• The level of threat on both sides regarding the aspirations of the other side in the long run is very high. 55% of Palestinians think that Israel’s goals are to extend its borders to cover all the area between the Jordan River and the Mediterranean Sea and expel its Arab citizens, and 26% think the goals are to annex the West Bank while denying political rights to the Palestinians. The modal category among Israelis is that the Palestinian aspirations in the long run are to conquer the State of Israel and destroy much of the Jewish population in Israel (31%); 20% think the goals of the Palestinians are to conquer the State of Israel. Only 18% of the Palestinians think Israel’s aspirations in the long run are to withdraw from part (11%) or all (7%) of the territories occupied in 1967 after guaranteeing its security. 41% of Israelis think the aspirations of the Palestinians are to regain all (23%) or some (18%) of the territories conquered in 1967.
  • At the same time: 14% of the Israelis say the aspirations of Israel are to withdraw to the 1967 borders after guaranteeing Israel’s security. 35% say they are to withdraw from parts of the territories after guaranteeing Israel’s security. 15% say they are to annex the West Bank without granting political rights to the Palestinians living there. 13% say they are to annex the West Bank and expel the Palestinians living there.
  • Among the Palestinians 40% say that the aspirations of the Palestinian Authority and the PLO are to regain some of the territories conquered in the 1967 war. 25% say they are to regain all the territories conquered in the 1967 war. 16% say they are to conquer the State of Israel and regain control over the pre 1948 Palestine. 12% say they are to conquer the State of Israel and destroy much of the Jewish population in Israel.

(B) NEGOTIATION TRACKS ON THE AGENDA

The Saudi Plan

  • 29% of the Israelis and 50% of the Palestinians support the Saudi peace plan, 64% of the Israelis and 46% of the Palestinians oppose it. In December 2013, 47% of the Palestinians supported the Saudi plan and 50% opposed it, while 33% of the Israelis supported and 64% opposed it. The plan calls for Arab recognition of and normalization of relations with Israel after it ends its occupation of Arab territories occupied in 1967 and after the establishment of a Palestinian state. The plan calls for Israeli retreat from all territories occupied in 1967 including Gaza, the West Bank, Jerusalem and the Golan Heights, and the establishment of a Palestinian state. The refugee problem will be resolved through negotiations in a just and agreed upon manner and in accordance with UN resolution 194. In return, all Arab states will recognize Israel and its right to secure borders, will sign peace treaties with Israel and establish normal diplomatic relations.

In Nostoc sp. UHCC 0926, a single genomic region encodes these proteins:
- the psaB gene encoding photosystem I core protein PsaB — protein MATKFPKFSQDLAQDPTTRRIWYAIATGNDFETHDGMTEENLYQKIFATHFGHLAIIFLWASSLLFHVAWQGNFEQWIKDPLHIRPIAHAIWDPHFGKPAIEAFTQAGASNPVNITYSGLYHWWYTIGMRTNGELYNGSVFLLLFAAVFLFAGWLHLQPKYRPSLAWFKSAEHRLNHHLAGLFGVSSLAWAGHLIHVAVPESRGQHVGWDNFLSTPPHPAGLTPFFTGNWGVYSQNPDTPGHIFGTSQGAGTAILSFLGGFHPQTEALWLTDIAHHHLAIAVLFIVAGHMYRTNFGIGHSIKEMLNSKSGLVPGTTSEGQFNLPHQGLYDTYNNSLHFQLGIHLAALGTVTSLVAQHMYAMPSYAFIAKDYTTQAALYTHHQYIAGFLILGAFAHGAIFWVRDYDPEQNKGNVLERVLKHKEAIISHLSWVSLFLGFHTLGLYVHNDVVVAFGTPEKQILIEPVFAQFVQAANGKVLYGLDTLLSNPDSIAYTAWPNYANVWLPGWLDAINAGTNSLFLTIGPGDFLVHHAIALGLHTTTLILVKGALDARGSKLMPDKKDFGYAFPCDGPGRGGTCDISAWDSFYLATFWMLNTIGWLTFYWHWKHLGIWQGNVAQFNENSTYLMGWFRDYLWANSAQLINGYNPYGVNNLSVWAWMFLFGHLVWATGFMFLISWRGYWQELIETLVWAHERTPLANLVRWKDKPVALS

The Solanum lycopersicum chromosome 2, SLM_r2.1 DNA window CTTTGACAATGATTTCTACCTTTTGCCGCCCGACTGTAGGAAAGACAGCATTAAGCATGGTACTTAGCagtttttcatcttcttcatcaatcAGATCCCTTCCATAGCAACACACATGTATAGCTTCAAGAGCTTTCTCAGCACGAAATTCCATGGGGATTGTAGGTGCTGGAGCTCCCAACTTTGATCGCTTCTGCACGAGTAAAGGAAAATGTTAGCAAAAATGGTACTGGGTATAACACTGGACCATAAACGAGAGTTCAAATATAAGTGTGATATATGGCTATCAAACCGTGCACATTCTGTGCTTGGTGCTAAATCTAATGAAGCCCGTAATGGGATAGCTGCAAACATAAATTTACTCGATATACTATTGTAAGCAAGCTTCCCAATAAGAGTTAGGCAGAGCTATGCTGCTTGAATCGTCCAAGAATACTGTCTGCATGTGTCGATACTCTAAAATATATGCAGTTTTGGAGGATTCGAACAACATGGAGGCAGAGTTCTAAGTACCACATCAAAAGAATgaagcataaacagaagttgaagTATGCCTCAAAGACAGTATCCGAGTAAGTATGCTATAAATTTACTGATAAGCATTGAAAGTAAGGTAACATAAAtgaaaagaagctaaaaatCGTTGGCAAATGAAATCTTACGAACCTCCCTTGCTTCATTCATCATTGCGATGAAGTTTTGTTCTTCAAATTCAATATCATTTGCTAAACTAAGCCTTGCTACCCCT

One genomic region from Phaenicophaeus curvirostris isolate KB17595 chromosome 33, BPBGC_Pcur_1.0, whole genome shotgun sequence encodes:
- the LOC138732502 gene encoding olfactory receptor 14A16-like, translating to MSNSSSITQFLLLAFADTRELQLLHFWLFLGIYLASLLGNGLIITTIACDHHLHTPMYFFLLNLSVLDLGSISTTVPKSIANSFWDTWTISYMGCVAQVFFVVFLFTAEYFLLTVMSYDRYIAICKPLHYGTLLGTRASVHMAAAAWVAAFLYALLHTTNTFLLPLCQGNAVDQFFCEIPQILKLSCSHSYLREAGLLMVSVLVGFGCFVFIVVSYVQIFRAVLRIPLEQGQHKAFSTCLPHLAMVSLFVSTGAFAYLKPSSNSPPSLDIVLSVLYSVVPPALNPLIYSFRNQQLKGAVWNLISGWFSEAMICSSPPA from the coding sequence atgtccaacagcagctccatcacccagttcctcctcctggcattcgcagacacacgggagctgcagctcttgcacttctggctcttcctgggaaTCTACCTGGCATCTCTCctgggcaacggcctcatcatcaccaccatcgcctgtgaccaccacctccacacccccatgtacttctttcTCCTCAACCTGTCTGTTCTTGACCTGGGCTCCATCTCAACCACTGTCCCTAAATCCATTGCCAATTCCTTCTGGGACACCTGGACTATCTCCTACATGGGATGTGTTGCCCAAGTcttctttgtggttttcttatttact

The Israeli-Palestinian Track

  • Dismantling settlements: 44% of the Israelis support and 51% oppose the dismantling of most of the settlements in the West Bank as part of a peace agreement with the Palestinians.
  • Mutual Recognition: As we do periodically in our joint polls, we asked Israelis and Palestinians about their readiness for a mutual recognition as part of a permanent status agreement and after all issues in the conflict are resolved and a Palestinian State is established. Our current poll shows that 52% of the Israeli public supports such a mutual recognition and 38% oppose it. Among Palestinians, 40% support and 59% oppose this step. In December 2013, 58% of the Israelis supported and 34% opposed this mutual recognition; among Palestinians, the corresponding figures were similar to the current poll (43% support and 56% oppose).
  • Palestinian state alongside Israel: 62% of Israelis and 54% of Palestinians support the establishment of a Palestinian state alongside Israel, known as the two-state solution and 34% of Israelis and 46% of Palestinians oppose it. In December 2013, 63% of Israelis and 53% of Palestinians supported a two-state solution and 32% of Israelis and 46% of Palestinians opposed it.

published

Israel, June 30, 2014